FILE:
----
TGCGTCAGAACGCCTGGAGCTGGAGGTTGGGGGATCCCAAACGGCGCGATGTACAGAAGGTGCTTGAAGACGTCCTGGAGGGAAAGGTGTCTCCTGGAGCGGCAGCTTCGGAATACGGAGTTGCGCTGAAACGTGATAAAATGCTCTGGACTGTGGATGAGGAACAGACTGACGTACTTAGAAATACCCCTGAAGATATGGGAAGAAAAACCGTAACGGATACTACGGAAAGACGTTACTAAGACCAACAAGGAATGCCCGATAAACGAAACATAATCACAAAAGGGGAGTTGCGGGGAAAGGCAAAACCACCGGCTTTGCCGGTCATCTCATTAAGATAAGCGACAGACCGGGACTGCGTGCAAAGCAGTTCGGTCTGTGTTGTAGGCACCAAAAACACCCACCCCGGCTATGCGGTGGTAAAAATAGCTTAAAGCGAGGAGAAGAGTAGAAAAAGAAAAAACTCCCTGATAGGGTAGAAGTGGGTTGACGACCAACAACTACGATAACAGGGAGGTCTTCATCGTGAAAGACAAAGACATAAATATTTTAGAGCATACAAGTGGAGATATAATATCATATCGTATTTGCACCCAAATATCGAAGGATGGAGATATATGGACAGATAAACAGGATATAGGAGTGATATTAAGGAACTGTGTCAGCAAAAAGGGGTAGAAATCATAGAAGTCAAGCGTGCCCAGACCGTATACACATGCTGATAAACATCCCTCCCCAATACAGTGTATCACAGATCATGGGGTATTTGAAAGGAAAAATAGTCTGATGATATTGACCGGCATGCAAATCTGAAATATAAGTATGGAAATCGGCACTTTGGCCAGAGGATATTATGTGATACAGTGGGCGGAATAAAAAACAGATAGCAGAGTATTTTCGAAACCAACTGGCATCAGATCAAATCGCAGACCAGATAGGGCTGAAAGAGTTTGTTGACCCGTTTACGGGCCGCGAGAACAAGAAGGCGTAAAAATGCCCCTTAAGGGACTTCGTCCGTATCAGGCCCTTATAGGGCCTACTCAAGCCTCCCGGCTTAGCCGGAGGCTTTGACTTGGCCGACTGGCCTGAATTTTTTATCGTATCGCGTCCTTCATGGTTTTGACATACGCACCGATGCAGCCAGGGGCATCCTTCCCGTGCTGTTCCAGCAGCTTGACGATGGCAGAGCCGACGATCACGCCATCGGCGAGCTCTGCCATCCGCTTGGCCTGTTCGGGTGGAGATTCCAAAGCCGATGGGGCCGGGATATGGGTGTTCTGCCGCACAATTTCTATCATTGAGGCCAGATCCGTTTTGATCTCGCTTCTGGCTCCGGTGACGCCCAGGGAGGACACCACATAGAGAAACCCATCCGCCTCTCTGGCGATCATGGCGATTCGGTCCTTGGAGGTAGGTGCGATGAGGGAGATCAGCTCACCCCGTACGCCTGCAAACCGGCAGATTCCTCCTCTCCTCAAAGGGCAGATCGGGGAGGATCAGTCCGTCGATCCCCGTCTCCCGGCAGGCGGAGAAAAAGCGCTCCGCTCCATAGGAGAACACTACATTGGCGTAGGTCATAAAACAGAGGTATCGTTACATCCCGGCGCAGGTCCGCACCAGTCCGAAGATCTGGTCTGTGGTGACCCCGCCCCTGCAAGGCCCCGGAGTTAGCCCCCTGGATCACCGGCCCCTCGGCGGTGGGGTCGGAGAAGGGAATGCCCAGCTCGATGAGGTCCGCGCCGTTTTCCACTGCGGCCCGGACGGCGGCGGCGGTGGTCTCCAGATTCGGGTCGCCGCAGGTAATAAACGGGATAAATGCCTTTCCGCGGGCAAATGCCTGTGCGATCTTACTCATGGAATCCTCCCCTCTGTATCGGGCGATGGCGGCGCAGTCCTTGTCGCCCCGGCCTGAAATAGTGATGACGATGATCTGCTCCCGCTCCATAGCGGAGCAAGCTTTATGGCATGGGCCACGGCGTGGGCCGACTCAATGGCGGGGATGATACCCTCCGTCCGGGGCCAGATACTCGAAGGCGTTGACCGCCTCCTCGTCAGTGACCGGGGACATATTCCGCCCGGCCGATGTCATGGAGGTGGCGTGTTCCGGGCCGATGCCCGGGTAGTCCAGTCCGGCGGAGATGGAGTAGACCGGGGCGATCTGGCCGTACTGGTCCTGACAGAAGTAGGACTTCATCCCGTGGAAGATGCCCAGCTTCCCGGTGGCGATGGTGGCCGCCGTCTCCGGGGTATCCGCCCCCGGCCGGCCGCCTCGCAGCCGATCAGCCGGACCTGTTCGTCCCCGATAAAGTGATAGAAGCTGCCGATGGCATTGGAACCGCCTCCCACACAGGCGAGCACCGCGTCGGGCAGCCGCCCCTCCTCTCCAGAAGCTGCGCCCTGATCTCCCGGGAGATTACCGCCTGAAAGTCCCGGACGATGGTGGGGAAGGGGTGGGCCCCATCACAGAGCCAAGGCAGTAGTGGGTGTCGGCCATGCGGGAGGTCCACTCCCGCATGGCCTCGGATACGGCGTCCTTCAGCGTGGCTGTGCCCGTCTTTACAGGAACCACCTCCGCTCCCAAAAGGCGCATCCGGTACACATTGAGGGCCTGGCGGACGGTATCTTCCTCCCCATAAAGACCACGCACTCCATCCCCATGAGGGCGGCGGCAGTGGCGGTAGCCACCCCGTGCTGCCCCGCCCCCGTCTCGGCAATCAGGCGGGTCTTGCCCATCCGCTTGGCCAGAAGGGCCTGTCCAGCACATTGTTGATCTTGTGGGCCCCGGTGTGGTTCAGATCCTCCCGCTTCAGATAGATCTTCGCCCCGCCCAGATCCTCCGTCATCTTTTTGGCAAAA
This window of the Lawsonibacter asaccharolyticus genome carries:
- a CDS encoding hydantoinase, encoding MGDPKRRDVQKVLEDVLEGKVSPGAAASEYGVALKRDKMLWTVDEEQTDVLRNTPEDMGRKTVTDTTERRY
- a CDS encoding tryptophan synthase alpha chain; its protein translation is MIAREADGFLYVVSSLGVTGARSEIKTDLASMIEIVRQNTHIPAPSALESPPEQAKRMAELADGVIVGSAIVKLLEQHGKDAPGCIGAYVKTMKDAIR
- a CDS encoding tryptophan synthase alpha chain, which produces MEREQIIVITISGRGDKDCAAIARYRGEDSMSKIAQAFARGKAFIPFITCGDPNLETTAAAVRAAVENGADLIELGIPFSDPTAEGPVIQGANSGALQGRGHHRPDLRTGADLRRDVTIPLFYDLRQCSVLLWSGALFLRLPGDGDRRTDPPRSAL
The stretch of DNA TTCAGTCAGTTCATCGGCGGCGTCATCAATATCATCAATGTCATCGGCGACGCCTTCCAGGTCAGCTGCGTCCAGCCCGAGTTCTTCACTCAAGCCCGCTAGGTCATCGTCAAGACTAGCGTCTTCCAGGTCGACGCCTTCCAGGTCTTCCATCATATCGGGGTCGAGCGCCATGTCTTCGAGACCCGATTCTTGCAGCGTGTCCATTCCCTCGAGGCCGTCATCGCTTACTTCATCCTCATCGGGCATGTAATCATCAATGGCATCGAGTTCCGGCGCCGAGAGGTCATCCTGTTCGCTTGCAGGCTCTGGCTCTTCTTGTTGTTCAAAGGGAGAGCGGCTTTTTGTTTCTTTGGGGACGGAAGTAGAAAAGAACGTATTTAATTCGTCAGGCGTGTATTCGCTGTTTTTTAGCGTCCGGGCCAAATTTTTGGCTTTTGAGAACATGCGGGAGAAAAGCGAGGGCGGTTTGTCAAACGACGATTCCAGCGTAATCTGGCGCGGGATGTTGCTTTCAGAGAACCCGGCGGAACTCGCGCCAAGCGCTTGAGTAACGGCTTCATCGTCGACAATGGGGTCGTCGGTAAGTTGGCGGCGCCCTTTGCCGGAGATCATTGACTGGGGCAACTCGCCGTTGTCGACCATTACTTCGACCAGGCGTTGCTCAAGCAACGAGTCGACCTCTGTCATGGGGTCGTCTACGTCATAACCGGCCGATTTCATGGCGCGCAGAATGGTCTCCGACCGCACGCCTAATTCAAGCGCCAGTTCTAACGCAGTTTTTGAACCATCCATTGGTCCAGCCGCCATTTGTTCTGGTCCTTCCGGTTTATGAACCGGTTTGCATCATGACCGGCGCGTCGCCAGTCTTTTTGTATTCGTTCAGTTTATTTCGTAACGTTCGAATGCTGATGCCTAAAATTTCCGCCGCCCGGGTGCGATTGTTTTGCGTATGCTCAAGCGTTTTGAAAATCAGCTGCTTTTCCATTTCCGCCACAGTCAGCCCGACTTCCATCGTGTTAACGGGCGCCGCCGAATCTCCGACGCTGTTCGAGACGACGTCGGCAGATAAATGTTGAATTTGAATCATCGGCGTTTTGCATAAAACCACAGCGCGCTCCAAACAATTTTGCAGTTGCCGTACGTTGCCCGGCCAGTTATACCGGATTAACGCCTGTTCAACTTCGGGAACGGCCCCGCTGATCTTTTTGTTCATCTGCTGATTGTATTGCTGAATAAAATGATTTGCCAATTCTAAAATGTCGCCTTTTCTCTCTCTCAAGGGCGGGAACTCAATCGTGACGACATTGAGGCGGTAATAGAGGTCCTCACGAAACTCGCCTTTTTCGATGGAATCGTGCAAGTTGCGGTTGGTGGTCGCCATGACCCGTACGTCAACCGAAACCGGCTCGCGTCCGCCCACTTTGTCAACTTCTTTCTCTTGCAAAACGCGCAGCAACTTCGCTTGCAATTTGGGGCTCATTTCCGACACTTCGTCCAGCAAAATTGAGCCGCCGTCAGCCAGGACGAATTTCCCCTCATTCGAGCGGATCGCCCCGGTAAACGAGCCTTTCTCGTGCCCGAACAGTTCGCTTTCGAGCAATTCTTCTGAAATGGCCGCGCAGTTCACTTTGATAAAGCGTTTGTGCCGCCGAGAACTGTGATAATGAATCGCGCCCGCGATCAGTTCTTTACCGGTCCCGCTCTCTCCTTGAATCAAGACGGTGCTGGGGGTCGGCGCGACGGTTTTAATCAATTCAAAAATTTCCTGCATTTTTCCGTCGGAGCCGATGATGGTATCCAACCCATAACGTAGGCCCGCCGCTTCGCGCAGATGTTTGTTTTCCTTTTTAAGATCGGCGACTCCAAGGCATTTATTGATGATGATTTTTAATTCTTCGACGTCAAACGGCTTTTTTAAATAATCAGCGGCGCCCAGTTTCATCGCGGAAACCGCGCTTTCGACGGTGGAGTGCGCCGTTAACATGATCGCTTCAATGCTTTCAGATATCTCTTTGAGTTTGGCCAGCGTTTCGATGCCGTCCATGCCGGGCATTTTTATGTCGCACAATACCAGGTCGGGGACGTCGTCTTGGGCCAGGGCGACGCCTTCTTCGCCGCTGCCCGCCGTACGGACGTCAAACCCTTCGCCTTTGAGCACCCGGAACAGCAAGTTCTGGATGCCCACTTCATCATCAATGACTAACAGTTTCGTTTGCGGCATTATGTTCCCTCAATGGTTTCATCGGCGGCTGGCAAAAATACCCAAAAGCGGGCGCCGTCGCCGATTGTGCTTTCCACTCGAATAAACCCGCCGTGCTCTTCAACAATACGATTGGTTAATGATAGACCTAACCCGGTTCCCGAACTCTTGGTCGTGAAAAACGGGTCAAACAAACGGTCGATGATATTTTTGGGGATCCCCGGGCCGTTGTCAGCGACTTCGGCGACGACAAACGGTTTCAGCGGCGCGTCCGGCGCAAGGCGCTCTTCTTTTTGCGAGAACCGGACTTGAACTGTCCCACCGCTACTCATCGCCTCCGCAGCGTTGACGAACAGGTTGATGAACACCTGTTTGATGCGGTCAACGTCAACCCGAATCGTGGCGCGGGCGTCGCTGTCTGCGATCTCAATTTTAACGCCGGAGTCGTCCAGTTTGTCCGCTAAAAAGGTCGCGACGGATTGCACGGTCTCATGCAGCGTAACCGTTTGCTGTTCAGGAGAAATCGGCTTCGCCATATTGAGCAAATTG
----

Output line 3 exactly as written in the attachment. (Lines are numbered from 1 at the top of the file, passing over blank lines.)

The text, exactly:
- a CDS encoding hydantoinase, encoding MGDPKRRDVQKVLEDVLEGKVSPGAAASEYGVALKRDKMLWTVDEEQTDVLRNTPEDMGRKTVTDTTERRY